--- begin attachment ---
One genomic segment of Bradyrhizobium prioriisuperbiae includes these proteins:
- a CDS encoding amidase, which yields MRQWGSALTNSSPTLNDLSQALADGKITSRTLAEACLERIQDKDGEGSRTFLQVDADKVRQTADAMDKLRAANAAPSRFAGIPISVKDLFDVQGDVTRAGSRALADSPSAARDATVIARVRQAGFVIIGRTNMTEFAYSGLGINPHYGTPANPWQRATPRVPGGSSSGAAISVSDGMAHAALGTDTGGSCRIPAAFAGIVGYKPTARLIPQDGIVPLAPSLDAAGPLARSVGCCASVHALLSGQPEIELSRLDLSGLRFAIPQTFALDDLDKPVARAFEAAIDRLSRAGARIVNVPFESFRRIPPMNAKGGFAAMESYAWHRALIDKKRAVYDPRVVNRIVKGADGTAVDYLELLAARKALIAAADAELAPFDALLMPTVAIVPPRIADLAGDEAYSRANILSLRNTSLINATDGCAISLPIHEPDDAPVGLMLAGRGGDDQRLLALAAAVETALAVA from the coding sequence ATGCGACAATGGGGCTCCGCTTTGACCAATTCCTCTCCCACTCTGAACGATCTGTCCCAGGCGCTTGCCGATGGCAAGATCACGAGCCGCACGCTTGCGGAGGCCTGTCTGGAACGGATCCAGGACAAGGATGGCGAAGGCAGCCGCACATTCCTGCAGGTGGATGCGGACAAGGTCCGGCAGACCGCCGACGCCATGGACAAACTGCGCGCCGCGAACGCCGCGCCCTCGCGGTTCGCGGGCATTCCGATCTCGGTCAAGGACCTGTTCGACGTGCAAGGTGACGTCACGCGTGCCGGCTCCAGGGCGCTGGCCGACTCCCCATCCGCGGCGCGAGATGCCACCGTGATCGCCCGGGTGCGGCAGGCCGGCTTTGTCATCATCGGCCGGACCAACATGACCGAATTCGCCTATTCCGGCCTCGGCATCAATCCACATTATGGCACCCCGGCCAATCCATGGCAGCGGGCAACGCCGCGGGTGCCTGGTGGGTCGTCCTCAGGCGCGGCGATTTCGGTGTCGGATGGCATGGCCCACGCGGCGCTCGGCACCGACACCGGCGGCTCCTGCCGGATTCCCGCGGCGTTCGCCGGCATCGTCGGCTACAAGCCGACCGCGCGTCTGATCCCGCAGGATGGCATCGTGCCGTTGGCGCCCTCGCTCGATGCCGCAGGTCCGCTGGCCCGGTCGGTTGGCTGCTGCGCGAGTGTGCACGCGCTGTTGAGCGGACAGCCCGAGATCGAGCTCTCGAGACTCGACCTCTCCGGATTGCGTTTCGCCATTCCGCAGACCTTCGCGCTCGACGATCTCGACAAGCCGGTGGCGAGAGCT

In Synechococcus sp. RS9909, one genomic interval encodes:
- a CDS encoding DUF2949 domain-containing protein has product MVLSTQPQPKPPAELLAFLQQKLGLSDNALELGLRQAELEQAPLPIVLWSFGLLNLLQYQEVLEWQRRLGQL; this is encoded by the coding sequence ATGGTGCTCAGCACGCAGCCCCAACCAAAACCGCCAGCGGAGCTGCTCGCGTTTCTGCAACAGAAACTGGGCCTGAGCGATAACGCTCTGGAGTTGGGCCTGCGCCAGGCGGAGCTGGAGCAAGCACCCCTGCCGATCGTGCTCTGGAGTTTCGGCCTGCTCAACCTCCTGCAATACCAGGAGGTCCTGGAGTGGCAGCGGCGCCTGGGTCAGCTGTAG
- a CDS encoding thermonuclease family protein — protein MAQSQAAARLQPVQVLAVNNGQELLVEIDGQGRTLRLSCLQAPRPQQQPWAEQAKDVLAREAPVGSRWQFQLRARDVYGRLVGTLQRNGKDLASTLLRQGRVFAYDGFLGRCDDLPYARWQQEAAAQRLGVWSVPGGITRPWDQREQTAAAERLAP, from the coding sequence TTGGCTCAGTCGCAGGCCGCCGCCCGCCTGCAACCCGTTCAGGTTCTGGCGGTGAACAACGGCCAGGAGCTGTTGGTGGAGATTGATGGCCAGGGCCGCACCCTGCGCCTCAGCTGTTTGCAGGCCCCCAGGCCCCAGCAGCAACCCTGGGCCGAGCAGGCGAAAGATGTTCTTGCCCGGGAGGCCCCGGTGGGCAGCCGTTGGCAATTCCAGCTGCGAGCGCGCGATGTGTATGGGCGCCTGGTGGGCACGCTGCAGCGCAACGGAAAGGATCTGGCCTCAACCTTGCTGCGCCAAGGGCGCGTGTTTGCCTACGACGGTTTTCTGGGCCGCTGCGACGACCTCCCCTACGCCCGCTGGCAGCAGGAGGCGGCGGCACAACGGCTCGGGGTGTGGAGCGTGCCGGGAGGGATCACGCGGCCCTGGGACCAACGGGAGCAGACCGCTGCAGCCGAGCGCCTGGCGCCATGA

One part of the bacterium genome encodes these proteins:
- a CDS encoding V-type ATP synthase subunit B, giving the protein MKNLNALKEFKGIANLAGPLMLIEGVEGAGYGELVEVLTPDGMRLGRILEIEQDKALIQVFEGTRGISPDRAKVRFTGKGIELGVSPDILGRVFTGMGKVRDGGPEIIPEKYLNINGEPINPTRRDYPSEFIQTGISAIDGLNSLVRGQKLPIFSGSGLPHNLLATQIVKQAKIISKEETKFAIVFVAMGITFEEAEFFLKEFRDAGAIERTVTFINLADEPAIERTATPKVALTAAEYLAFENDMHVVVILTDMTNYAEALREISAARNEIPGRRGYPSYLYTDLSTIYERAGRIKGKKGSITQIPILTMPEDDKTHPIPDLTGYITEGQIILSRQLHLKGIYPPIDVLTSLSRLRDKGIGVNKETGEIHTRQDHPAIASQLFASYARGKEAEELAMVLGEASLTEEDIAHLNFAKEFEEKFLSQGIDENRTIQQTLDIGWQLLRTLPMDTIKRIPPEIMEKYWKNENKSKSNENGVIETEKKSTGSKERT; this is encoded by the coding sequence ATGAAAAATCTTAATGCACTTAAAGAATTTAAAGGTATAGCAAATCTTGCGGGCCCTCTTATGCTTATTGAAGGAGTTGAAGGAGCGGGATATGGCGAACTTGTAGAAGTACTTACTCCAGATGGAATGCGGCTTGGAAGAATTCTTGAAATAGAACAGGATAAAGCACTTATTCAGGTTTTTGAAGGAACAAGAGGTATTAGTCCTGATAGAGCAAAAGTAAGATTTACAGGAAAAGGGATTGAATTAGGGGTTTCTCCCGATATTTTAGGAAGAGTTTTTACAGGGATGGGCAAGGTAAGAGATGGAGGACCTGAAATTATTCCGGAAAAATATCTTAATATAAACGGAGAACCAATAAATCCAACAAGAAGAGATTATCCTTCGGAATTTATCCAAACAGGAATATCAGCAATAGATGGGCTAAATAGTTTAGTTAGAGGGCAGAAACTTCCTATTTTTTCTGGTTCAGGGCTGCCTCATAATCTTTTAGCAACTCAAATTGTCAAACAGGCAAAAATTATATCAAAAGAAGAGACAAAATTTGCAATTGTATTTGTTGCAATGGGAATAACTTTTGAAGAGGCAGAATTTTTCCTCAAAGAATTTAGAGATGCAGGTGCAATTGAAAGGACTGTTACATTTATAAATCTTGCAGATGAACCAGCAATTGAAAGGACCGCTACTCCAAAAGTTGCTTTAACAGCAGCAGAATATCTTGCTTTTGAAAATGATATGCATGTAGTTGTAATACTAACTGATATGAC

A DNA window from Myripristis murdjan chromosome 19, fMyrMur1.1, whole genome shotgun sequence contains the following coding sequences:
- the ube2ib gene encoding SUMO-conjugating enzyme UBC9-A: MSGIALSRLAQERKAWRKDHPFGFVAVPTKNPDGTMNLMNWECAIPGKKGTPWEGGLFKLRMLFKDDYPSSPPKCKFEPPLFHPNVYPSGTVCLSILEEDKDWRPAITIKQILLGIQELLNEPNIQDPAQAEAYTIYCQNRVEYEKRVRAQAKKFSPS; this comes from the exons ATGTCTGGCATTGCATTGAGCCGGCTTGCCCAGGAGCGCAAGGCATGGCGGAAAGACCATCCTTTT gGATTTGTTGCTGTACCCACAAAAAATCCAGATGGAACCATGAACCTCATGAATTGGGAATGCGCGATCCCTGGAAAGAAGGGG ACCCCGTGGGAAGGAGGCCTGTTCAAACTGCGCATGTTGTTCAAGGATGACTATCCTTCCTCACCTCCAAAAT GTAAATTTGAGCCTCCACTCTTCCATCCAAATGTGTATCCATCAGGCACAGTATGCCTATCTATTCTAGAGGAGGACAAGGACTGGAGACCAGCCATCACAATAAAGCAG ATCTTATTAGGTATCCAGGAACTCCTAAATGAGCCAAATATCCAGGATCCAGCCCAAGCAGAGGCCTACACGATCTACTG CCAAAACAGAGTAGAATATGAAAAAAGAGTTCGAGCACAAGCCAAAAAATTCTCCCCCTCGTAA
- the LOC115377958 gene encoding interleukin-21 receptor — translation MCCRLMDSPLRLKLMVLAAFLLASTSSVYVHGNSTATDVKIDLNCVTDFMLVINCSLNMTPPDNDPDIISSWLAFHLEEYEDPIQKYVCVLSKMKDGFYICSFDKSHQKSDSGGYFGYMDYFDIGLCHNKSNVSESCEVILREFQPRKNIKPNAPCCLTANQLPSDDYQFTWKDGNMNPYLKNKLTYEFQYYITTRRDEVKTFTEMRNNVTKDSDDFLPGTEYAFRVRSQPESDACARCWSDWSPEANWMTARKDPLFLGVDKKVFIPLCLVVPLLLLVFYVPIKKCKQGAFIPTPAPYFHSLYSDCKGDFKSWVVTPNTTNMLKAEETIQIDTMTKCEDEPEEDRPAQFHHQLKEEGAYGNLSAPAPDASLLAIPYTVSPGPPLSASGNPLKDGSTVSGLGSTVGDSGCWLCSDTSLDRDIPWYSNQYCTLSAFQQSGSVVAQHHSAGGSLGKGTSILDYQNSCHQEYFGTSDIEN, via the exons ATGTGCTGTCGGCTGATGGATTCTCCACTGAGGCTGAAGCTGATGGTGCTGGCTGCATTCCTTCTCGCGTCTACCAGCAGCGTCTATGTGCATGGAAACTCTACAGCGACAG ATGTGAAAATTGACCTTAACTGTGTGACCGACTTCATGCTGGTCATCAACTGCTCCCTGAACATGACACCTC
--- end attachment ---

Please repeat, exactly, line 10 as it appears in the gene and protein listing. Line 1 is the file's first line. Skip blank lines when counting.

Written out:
- the LOC115377958 gene encoding interleukin-21 receptor — translation MCCRLMDSPLRLKLMVLAAFLLASTSSVYVHGNSTATDVKIDLNCVTDFMLVINCSLNMTPPDNDPDIISSWLAFHLEEYEDPIQKYVCVLSKMKDGFYICSFDKSHQKSDSGGYFGYMDYFDIGLCHNKSNVSESCEVILREFQPRKNIKPNAPCCLTANQLPSDDYQFTWKDGNMNPYLKNKLTYEFQYYITTRRDEVKTFTEMRNNVTKDSDDFLPGTEYAFRVRSQPESDACARCWSDWSPEANWMTARKDPLFLGVDKKVFIPLCLVVPLLLLVFYVPIKKCKQGAFIPTPAPYFHSLYSDCKGDFKSWVVTPNTTNMLKAEETIQIDTMTKCEDEPEEDRPAQFHHQLKEEGAYGNLSAPAPDASLLAIPYTVSPGPPLSASGNPLKDGSTVSGLGSTVGDSGCWLCSDTSLDRDIPWYSNQYCTLSAFQQSGSVVAQHHSAGGSLGKGTSILDYQNSCHQEYFGTSDIEN, via the exons ATGTGCTGTCGGCTGATGGATTCTCCACTGAGGCTGAAGCTGATGGTGCTGGCTGCATTCCTTCTCGCGTCTACCAGCAGCGTCTATGTGCATGGAAACTCTACAGCGACAG ATGTGAAAATTGACCTTAACTGTGTGACCGACTTCATGCTGGTCATCAACTGCTCCCTGAACATGACACCTC